Ansel Adams in his darkroom
As fundamental as it sounds, it is remarkably absent in many debates: as much as one may subjectively appreciate the mechanics of translating ideas into images or sounds, those are just the mechanics of the process - and some actually distance one from the end goal. It is admirable to suffer through a certain workflow for the sheer heroics involved, but...

Even seasoned judges in photography competitions have fallen into the trap of trying to guess, when separate categories were not defined, whether the photograph emerged from a digital or a traditional dark room. Watching them agonize over the prints was in a way entertaining. Did the origins of, and workflow leading to the image, really matter? In some cases, perhaps, but trying to reach judgement centered on content and message while mixing it with considerations on medium, process and tool-related aspects was and is symptomatic of the subjective traps.

There is marketing and financial side, too. Clearly, spending vast amounts on a certain piece of kit takes a huge degree of objectivity and honesty to allow the owner to admit that some kit at a fraction of cost is "close enough" for what the end result wants to be. It is not different from the debates about whether an Alien Skin plugin reproduction of the special je-ne-sais-quois feel of a certain film stock is good enough compared to shooting on that very film, then scanning and post-processing it...

Even digital relics have been brought into the present, with extra oomph... The Synclavier monsters' computational power nowadays can fit multiple times in an ordinary laptop,  and a Fairlight dinosaur can come to life in a cheap plugin. A legendary monster like the PPG Waveterm is nowadays wonderfully reproduced by apps like Audioterm coupled with a super-affordable Waldorf microWave or Blofeld that emulates the PPG Wave's characteristic analogue filters.

Roland Boutique VA synth can reproduce "well enough" the analogue originals at a fraction of the cost.

It is a cliche by now that the compromise between "good enough" and cost & effort is an eminently personal one.

Perhaps warranty periods and obtainable state-of-the-art (and affordable) components outweigh in some studios subtle differences in sound.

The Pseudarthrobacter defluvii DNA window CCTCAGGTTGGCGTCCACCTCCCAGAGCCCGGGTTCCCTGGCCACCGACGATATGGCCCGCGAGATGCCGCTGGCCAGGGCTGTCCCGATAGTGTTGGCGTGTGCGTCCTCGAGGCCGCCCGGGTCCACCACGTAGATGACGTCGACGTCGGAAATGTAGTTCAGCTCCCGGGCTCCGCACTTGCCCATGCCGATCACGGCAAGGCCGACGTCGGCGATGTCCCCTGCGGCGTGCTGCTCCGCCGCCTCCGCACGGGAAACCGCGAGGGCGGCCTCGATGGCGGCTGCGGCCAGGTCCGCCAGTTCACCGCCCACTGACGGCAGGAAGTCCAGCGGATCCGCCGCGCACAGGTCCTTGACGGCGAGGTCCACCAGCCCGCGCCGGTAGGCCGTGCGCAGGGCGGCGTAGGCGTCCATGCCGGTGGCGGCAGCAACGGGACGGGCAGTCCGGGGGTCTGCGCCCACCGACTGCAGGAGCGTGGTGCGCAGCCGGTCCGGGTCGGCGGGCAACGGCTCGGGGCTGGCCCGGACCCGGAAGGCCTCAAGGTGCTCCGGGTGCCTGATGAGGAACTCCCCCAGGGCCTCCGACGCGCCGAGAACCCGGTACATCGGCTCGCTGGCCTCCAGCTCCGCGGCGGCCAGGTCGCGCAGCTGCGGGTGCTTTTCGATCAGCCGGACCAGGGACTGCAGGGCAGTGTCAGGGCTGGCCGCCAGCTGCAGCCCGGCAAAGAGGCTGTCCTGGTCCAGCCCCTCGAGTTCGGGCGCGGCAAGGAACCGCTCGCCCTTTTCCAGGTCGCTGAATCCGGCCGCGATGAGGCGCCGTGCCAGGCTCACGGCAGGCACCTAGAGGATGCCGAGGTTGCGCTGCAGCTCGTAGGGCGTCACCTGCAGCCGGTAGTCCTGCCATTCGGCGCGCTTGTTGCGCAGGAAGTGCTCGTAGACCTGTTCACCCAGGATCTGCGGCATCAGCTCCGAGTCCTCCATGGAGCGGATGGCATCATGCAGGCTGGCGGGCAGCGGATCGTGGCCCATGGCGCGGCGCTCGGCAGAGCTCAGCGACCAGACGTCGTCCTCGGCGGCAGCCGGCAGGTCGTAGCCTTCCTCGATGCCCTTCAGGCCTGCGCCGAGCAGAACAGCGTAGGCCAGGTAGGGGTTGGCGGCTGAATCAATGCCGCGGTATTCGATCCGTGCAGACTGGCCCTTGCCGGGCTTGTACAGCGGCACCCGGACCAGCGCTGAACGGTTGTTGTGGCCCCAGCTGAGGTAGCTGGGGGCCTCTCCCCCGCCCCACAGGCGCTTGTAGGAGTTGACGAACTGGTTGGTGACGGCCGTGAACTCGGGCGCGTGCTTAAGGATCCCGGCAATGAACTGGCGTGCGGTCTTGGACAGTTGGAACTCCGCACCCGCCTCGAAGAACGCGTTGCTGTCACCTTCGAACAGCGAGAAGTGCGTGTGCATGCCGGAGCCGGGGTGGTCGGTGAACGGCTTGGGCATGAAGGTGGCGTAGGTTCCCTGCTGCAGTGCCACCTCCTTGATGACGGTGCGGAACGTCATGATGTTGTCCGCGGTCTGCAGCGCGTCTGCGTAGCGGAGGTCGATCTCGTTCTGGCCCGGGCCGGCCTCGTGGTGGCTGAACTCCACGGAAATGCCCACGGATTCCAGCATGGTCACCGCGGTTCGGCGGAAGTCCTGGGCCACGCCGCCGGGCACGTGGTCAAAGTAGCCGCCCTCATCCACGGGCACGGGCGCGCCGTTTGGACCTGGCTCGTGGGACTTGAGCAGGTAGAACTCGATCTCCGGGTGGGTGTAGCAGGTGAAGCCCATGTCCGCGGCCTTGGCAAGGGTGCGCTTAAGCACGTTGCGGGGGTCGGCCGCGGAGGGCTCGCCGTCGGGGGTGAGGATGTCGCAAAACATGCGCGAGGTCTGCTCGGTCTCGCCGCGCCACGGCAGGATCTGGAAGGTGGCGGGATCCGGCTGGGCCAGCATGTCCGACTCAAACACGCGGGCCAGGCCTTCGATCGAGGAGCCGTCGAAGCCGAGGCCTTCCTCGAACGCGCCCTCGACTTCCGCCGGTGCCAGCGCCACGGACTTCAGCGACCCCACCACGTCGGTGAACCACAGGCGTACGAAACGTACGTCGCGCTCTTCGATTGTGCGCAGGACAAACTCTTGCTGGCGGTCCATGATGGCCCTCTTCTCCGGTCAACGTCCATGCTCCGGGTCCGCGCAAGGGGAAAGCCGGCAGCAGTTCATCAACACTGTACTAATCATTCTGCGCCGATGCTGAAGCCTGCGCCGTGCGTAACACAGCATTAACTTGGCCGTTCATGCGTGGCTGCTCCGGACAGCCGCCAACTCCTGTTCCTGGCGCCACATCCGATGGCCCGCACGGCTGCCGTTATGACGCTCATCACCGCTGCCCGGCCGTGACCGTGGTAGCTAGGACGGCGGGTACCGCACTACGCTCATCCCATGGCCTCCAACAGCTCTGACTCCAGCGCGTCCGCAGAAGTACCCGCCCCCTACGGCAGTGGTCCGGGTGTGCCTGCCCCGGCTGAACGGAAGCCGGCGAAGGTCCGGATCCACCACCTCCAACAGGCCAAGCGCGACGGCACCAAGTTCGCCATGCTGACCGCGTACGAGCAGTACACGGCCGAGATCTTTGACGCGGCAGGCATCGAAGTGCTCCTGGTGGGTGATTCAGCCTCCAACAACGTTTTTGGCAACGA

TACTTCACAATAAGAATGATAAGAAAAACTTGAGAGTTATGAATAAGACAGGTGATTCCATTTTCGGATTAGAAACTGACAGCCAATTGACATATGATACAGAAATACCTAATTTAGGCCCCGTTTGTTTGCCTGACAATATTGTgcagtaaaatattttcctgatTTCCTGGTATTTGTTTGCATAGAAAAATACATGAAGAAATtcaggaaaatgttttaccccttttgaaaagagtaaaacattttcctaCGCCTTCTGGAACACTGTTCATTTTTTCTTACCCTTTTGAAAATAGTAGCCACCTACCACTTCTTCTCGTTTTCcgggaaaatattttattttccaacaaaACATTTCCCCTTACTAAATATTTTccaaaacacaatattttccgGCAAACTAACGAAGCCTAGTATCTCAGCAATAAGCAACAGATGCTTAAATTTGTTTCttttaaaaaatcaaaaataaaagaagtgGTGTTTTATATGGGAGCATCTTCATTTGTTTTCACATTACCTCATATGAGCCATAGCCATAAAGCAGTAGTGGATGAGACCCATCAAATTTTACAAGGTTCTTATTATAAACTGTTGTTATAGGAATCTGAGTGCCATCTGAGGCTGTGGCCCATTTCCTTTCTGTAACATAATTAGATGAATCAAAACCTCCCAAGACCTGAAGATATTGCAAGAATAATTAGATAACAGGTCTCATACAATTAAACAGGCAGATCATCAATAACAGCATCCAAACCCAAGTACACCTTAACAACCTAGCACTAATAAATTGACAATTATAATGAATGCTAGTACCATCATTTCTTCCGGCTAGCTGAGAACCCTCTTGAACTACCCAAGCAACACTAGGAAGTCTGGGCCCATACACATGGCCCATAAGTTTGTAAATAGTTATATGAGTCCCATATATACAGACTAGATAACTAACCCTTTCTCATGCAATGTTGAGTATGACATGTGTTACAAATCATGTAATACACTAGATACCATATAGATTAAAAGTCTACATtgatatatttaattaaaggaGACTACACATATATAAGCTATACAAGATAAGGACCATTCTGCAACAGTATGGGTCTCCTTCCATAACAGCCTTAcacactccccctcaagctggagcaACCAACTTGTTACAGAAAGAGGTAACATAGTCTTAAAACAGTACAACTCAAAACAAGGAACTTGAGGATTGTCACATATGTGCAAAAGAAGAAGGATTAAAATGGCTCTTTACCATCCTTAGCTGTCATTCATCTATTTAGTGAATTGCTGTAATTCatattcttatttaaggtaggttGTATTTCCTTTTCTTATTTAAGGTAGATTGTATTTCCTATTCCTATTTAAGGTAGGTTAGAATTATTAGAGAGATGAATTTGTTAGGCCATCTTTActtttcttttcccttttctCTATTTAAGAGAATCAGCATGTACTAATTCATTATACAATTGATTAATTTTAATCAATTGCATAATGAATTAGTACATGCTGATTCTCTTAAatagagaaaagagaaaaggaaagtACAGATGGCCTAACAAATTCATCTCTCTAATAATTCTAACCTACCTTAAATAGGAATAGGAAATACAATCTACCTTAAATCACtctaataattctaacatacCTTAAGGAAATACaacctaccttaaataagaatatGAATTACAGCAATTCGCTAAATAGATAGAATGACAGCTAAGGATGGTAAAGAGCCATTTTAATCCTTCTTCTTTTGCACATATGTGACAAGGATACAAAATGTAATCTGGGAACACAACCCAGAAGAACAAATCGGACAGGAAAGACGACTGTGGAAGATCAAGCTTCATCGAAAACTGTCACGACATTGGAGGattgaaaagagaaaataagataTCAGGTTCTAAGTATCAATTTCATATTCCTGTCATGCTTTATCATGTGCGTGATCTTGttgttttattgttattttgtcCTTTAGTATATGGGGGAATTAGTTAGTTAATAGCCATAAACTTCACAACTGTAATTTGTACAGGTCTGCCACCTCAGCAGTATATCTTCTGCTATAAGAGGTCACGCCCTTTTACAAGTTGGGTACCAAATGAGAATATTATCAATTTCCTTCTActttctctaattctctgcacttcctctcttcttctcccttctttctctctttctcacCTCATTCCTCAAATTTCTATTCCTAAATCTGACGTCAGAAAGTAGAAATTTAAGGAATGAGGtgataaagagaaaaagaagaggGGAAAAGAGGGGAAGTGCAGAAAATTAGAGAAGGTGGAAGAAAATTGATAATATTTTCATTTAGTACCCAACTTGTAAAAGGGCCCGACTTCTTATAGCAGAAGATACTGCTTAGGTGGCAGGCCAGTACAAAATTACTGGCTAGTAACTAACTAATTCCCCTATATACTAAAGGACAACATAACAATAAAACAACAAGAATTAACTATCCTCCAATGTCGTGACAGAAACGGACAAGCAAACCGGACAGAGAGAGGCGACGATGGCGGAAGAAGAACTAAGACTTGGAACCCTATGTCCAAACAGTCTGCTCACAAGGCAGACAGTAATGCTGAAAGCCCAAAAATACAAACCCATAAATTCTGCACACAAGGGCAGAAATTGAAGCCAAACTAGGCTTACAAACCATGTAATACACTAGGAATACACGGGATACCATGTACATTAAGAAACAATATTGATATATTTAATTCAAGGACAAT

However, putting to one side psychology, ego, preferences in work flow, personal finances and priorities (feeding into the subjective), the brutal technological fact is that if something nowadays has set out to be a good VA instrument, then it has unprecedented chances of coming "close enough".

In some debates on "close enough", the use of arguments centered on aliasing, converter bit precision, computational precision and complexity are rather anachronistic nowadays, unless it is a really badly made gear. The subjectivity of such arguments is betrayed by how much they are in denial of the signal processing realities lurking under the bonnet.

When it does go wrong, it may actually add character... Waldorf Blofeld's surprisingly bad metallic reverb is horrid to some ears, but perhaps in someone else's studio it adds a characteristic thing that is missing in the other superb quality digital effects... In certain patches, it actually becomes essential to the final sound and pumping it through good quality reverb loses that certain something...

So while the galaxies of personal motivations, attempts of self-definition via the used tools will continue to swirl on and on, the convergence up to a point of the two (in some minds still) antagonistic worlds is also unstoppable.

Does true analogue sound best? Yes, for true analogue sounds, if that is all one needs... and when target audience can hear the current VA vs. analogue differences... and when they self-consciously care.

Does the audible differences in analogue-wannabe digital imitations matter? Yes, if in the sonic creation we make that authenticity a priority over myriad other artistic elements. Even eminently analogue legends perform nowadays with their vintage pieces emerging live from digital and hybrid gear, while internet forums of home musicians spiral into a frenzy for months and years debating some VCO vs. DCO sonic differences.